Lemons and water at the Immigration Office

Employees of the federal asylum agency Fedasil are sounding the alarm. They say they can no longer cope with the surging numbers of asylum seekers. The Christian trades union ACV staged a protest action this morning, using lemons to symbolise their position: "We have been squeezed out." They also distributed water and cake to refugees. It seems as if their action didn't fall on deaf ears: just before noon, it was announced that Fedasil will receive 130 extra staff "as soon as possible".

Members of the ACV went to the Immigration Office at the Antwerpsesteenweg in Brussels, where asylum seekers are queuing up every morning. It was just before 8am when they started their action. The doors of the Immigration Office open at 8, but there were already some 300 refugees queuing at that moment.

Trades unionists handed out small bottles of water and cake to those in the queue. Staff and management of the Immigration Office and Fedasil received lemons, because they feel 'squeezed out'.

"We have been receiving 300 people or more on a daily basis, while fire services out the maximum capacity at 200. We had to refuse people again on Monday and Tuesday", says Luc Jacobs of the ACV. The so-called 'dispatch' has been demanding that extra staff be sent long before the immigration crisis started. The federal State Secretary for Asylum, Theo Francken, promised 30 extra staff for the Immigration Office. "Too little, too late", the ACV retorted. The christian union added that "working pressure is enormous and staff are completely exhausted."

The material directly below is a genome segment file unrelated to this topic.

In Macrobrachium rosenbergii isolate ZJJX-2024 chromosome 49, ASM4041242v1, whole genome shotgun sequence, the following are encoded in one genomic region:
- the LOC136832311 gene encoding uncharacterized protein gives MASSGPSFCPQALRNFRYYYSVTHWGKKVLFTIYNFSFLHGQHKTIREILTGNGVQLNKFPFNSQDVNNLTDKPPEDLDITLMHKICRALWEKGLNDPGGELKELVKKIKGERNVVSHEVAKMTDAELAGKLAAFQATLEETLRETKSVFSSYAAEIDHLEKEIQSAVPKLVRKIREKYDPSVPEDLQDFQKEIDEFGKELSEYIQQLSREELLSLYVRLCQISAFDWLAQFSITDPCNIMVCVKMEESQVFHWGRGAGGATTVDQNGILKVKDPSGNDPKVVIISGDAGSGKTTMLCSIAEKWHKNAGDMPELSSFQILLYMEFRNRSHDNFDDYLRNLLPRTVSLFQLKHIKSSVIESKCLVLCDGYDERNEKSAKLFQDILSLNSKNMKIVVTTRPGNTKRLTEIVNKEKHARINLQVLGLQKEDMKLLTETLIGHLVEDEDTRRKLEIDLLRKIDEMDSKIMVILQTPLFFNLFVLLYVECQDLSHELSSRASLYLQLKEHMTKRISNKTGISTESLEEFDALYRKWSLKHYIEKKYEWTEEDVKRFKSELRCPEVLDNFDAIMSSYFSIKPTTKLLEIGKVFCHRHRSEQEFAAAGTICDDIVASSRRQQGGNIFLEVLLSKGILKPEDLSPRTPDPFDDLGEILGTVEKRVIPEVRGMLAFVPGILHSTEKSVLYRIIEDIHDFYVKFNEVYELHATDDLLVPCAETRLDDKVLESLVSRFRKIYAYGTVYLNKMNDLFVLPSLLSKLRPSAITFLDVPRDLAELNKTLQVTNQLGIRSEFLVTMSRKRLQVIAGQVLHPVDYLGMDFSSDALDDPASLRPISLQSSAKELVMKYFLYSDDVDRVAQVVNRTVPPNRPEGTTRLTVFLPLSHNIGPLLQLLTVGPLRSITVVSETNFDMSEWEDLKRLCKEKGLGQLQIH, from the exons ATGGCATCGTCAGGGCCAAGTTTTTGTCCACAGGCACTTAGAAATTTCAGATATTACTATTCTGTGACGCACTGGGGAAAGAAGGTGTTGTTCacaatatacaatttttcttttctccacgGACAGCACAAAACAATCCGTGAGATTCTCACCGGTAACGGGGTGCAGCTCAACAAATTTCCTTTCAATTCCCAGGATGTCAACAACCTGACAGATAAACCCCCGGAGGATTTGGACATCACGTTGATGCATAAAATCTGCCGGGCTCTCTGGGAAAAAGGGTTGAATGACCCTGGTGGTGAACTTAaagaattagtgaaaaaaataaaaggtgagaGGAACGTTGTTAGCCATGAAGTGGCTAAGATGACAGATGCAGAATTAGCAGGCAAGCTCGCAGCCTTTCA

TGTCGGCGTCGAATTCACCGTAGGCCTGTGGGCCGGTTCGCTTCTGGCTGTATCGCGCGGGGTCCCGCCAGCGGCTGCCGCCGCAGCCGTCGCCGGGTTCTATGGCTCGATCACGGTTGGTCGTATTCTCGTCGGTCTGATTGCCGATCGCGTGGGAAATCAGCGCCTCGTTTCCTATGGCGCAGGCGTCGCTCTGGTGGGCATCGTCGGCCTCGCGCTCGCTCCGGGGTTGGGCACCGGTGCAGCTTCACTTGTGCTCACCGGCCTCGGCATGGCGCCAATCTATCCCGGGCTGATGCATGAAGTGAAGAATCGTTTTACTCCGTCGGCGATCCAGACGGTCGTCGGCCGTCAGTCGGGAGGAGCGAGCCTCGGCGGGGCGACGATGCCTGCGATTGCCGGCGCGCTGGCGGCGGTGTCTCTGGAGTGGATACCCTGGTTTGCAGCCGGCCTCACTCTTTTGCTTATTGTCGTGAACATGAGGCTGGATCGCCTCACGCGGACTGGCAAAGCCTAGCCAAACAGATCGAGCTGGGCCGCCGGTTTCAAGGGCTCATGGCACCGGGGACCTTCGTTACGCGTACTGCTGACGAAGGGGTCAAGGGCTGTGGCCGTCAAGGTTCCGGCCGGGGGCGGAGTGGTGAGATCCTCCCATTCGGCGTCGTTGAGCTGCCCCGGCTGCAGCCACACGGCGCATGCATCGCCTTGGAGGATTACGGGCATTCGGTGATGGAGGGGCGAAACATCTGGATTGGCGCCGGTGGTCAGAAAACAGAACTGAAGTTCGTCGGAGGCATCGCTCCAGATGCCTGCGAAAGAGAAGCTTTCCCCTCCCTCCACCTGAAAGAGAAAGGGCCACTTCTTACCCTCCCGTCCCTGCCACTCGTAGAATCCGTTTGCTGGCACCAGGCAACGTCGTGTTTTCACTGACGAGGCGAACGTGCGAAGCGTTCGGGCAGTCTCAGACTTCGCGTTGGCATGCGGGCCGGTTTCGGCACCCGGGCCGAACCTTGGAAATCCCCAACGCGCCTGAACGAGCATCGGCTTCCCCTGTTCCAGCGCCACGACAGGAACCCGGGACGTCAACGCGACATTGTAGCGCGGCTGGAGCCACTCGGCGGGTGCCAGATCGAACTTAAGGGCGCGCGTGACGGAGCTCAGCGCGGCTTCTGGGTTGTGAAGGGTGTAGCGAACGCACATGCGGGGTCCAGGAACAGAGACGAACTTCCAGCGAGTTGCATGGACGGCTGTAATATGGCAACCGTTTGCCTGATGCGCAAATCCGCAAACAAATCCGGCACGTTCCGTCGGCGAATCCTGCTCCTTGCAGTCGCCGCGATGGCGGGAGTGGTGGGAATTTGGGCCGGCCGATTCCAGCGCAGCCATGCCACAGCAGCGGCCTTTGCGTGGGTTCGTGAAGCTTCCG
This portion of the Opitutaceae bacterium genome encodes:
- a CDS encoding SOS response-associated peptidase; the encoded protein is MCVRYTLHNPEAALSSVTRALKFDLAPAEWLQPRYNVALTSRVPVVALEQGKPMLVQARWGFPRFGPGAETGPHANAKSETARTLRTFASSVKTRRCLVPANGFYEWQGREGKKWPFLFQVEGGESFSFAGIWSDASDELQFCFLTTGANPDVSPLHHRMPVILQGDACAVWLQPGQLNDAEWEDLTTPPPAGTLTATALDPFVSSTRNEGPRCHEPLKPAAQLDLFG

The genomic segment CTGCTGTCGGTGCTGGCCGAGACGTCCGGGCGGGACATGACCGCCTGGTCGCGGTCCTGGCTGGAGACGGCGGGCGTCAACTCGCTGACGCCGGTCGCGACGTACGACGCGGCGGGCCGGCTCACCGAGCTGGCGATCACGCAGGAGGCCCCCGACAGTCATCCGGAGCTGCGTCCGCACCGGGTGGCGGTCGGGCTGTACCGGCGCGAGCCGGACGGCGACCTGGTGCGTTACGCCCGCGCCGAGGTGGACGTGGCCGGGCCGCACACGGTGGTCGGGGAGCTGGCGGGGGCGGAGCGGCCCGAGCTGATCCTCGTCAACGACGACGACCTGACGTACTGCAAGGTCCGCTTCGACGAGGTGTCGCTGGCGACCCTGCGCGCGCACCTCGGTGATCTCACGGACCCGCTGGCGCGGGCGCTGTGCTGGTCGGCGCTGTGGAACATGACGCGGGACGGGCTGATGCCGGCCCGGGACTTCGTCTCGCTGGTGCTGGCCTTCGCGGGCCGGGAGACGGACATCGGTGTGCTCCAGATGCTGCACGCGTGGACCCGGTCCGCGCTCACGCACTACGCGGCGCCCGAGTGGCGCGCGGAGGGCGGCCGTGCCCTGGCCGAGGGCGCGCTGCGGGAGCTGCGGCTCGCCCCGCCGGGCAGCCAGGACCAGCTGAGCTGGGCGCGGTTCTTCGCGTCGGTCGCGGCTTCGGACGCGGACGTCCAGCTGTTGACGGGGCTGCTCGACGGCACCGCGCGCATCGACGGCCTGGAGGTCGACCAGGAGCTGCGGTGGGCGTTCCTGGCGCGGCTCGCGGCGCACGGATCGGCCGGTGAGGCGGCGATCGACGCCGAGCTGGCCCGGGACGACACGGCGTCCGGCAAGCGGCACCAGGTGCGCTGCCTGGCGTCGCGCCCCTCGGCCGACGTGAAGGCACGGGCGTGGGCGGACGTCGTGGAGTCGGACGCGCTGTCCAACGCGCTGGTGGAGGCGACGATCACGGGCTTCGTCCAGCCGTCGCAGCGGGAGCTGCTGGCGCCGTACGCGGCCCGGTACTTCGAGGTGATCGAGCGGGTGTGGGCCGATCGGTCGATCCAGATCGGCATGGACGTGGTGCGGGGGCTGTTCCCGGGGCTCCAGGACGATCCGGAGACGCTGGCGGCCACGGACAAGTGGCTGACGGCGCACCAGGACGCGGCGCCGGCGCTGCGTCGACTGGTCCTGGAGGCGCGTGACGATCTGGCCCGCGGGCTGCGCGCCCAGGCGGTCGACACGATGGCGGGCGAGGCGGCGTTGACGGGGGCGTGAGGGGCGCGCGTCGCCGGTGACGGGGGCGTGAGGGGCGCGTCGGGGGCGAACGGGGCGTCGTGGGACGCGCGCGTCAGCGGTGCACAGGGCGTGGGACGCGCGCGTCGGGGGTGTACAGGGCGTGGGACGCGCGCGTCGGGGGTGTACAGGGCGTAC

"130 new staff, but not tormorrow"

The Communication Manager at Fedasil, Mieke Candaele, told reporters this morning that "we are bending over backwards to hire 130 extra staff as soon as possible" before adding "but we have to be realistic: we can't just hire new people tomorrow. We need a proper application procedure and this takes time."

The staff shortage has also had a bad impact on asylum seekers, who have to wait a long time in poor conditions. Every day, there is the risk that some of them are being refused because the office simply can't cope. Some 50 had to be refused on Monday.